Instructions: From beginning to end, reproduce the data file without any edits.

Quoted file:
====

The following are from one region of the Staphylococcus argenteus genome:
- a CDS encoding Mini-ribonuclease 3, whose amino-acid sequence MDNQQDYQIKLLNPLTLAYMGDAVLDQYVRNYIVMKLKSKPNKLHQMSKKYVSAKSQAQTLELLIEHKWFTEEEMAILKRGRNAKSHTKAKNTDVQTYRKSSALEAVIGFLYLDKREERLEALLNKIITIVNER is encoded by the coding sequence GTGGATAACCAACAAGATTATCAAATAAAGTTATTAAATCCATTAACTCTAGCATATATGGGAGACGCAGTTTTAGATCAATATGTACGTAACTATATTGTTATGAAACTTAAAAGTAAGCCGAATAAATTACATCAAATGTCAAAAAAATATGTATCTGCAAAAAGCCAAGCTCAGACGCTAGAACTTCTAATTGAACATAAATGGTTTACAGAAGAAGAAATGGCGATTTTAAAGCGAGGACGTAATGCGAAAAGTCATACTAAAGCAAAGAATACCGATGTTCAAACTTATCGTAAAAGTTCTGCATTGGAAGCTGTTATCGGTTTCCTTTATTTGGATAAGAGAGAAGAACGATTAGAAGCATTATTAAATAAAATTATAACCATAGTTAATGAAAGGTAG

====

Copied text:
The following are from one region of the Staphylococcus argenteus genome:
- a CDS encoding Mini-ribonuclease 3, whose amino-acid sequence MDNQQDYQIKLLNPLTLAYMGDAVLDQYVRNYIVMKLKSKPNKLHQMSKKYVSAKSQAQTLELLIEHKWFTEEEMAILKRGRNAKSHTKAKNTDVQTYRKSSALEAVIGFLYLDKREERLEALLNKIITIVNER is encoded by the coding sequence GTGGATAACCAACAAGATTATCAAATAAAGTTATTAAATCCATTAACTCTAGCATATATGGGAGACGCAGTTTTAGATCAATATGTACGTAACTATATTGTTATGAAACTTAAAAGTAAGCCGAATAAATTACATCAAATGTCAAAAAAATATGTATCTGCAAAAAGCCAAGCTCAGACGCTAGAACTTCTAATTGAACATAAATGGTTTACAGAAGAAGAAATGGCGATTTTAAAGCGAGGACGTAATGCGAAAAGTCATACTAAAGCAAAGAATACCGATGTTCAAACTTATCGTAAAAGTTCTGCATTGGAAGCTGTTATCGGTTTCCTTTATTTGGATAAGAGAGAAGAACGATTAGAAGCATTATTAAATAAAATTATAACCATAGTTAATGAAAGGTAG